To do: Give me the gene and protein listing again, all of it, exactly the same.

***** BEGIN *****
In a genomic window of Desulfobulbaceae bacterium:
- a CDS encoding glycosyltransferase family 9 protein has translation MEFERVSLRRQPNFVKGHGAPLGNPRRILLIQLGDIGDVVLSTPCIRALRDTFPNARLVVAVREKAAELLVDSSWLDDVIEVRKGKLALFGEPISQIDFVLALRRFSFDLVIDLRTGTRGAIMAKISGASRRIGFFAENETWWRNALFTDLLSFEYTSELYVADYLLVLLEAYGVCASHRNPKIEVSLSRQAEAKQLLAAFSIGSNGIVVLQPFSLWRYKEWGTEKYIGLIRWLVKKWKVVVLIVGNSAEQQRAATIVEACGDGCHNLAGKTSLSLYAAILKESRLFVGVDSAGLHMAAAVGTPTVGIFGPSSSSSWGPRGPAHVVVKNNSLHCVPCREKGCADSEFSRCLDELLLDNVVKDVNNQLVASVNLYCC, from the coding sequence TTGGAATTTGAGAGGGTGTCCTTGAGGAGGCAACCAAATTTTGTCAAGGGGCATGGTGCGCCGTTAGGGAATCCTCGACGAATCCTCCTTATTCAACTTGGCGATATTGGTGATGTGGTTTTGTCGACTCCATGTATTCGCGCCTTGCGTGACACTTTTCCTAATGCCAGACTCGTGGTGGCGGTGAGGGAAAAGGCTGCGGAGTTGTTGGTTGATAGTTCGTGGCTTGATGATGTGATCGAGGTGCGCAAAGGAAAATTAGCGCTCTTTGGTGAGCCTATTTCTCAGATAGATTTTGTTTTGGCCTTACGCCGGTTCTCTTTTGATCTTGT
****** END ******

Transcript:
In a genomic window of Desulfobulbaceae bacterium:
- a CDS encoding glycosyltransferase family 9 protein has translation MEFERVSLRRQPNFVKGHGAPLGNPRRILLIQLGDIGDVVLSTPCIRALRDTFPNARLVVAVREKAAELLVDSSWLDDVIEVRKGKLALFGEPISQIDFVLALRRFSFDLVIDLRTGTRGAIMAKISGASRRIGFFAENETWWRNALFTDLLSFEYTSELYVADYLLVLLEAYGVCASHRNPKIEVSLSRQAEAKQLLAAFSIGSNGIVVLQPFSLWRYKEWGTEKYIGLIRWLVKKWKVVVLIVGNSAEQQRAATIVEACGDGCHNLAGKTSLSLYAAILKESRLFVGVDSAGLHMAAAVGTPTVGIFGPSSSSSWGPRGPAHVVVKNNSLHCVPCREKGCADSEFSRCLDELLLDNVVKDVNNQLVASVNLYCC, from the coding sequence TTGGAATTTGAGAGGGTGTCCTTGAGGAGGCAACCAAATTTTGTCAAGGGGCATGGTGCGCCGTTAGGGAATCCTCGACGAATCCTCCTTATTCAACTTGGCGATATTGGTGATGTGGTTTTGTCGACTCCATGTATTCGCGCCTTGCGTGACACTTTTCCTAATGCCAGACTCGTGGTGGCGGTGAGGGAAAAGGCTGCGGAGTTGTTGGTTGATAGTTCGTGGCTTGATGATGTGATCGAGGTGCGCAAAGGAAAATTAGCGCTCTTTGGTGAGCCTATTTCTCAGATAGATTTTGTTTTGGCCTTACGCCGGTTCTCTTTTGATCTTGT